Slack messages that require action are ‘open loops.’ We need to close these open loops to move forward.

But Slack is not great at closing these open loops. They either get missed outright. Or they jump to the top of a to-do list because it’s front of mind, meaning more important work gets pushed back

We need something that:

1. help close these loops

2, assigns them the right priority within an employee’s to-do list.

Planning will never account for most of these inevitable open loops. And Slack is poor at closing them. We need to bridge the void between quarterly planning and daily communication. Our productive potential depends on it.

Closing the loop with Acapela

It takes three steps to close the open loops. We need a way to:

  1. capture open loops.

  2. organise and prioritise these captured loops.

  3. notify relevant team members that loops are still open, or that they’re now closed.


We need to collect the open loops we attract in Slack into a clear inventory of meaningful action items. This needs to be simple and not involve big changes to people’s workflows.

At Acapela, we do this by:

  1. turning Slack messages into Acapela requests. When a colleague makes a request, you can capture it in a couple of clicks with a simple Slack action.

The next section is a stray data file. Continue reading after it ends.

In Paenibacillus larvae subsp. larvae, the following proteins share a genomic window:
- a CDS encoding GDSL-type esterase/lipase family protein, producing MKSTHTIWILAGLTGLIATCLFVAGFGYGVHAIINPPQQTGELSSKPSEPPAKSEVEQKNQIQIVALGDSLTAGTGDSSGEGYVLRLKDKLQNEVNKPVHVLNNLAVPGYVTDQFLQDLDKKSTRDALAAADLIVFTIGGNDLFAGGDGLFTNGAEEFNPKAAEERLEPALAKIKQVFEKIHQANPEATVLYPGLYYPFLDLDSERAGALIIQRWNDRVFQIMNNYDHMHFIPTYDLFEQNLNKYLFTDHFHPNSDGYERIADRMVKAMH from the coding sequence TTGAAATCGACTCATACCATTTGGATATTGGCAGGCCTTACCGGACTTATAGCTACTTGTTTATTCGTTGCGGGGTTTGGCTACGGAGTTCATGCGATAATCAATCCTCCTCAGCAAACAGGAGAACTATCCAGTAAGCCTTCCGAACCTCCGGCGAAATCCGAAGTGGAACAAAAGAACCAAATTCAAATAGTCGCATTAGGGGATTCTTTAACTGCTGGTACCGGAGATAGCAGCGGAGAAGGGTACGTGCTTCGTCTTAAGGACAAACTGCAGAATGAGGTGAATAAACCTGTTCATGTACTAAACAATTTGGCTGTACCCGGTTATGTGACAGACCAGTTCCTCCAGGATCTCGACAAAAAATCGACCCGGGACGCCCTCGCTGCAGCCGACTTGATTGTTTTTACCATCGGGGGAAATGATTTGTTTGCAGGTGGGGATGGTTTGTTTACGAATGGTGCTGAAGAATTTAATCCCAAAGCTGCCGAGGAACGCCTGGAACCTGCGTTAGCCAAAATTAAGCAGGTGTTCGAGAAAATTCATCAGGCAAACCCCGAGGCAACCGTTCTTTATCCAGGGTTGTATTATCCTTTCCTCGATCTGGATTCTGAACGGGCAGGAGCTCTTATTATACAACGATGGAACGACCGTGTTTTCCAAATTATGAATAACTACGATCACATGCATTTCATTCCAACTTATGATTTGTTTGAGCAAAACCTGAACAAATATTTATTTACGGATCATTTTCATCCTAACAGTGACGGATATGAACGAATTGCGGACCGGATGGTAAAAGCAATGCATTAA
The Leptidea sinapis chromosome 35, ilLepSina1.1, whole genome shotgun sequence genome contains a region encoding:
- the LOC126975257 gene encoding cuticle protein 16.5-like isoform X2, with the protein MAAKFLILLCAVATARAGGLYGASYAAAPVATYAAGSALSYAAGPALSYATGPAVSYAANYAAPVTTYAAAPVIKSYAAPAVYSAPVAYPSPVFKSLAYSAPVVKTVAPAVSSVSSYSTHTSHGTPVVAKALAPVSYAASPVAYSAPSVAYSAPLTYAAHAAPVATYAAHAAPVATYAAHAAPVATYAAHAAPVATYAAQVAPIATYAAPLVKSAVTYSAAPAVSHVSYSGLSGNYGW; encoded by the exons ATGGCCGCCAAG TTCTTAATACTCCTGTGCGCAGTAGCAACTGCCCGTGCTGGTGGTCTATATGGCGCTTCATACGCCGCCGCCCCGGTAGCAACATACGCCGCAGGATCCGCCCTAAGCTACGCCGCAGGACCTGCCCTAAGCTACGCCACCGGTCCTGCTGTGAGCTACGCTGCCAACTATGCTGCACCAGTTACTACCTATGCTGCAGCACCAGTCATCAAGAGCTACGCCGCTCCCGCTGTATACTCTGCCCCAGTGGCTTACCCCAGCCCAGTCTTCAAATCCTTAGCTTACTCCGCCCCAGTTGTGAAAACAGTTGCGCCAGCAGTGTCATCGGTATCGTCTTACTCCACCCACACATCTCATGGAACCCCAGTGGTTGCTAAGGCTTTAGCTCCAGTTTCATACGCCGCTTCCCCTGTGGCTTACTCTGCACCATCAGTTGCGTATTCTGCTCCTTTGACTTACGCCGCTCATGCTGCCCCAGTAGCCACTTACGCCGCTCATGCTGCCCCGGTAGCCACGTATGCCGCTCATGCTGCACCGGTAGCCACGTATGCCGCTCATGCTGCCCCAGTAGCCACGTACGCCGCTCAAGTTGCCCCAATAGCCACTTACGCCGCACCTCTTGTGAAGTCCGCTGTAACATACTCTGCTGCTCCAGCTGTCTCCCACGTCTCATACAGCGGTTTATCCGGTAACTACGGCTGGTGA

2. making requests of your colleagues. Using the /acapela command, you can turn a Slack message into an action item for your colleagues.

With open loops captured, we can now start to deal with them.

Organising and Prioritising

Once we capture our open loops, we need a way to help organise and action these tasks. We want to understand what’s urgent and what’s important, so we know when and in what order to do this.

In Acapela, all open loops appear in a simple dashboard. They’re prioritised by due date and level of importance. A team member can view their actions in Slack or the Acapela web-app if they prefer a distraction-free space.

This reduces the cognitive load on each team member. They don't have to guess what they need to do first. They can focus on the thing that matters - closing loops and unblocking their colleagues.


With open loops organised, we need to make sure everybody understands their status. That way, nobody needs to chase anyone or waste time following up for a status update.

In Acapela, colleagues are notified when you add an action item to their dashboard. Acapela prioritises these for them. Then as the due date approaches, they’re nudged to complete the task. Actions get completed when they’re needed, without any frustrating chasing of colleagues.

This simple three step system helps to make the communication layer more actionable. By making it easy to capture, organise and close these open loops, we tone down the chaotic nature of Slack. These inevitable open loops get closed quickly and effectively.

That means better collaboration, more focus on action and happier employees.


Acapela is currently in beta and we’re looking for early adopters to help us shape the future of our product. If you’re interested in making remote work more actionable, then you can book in a demo call with our team. We’d love to hear your thoughts!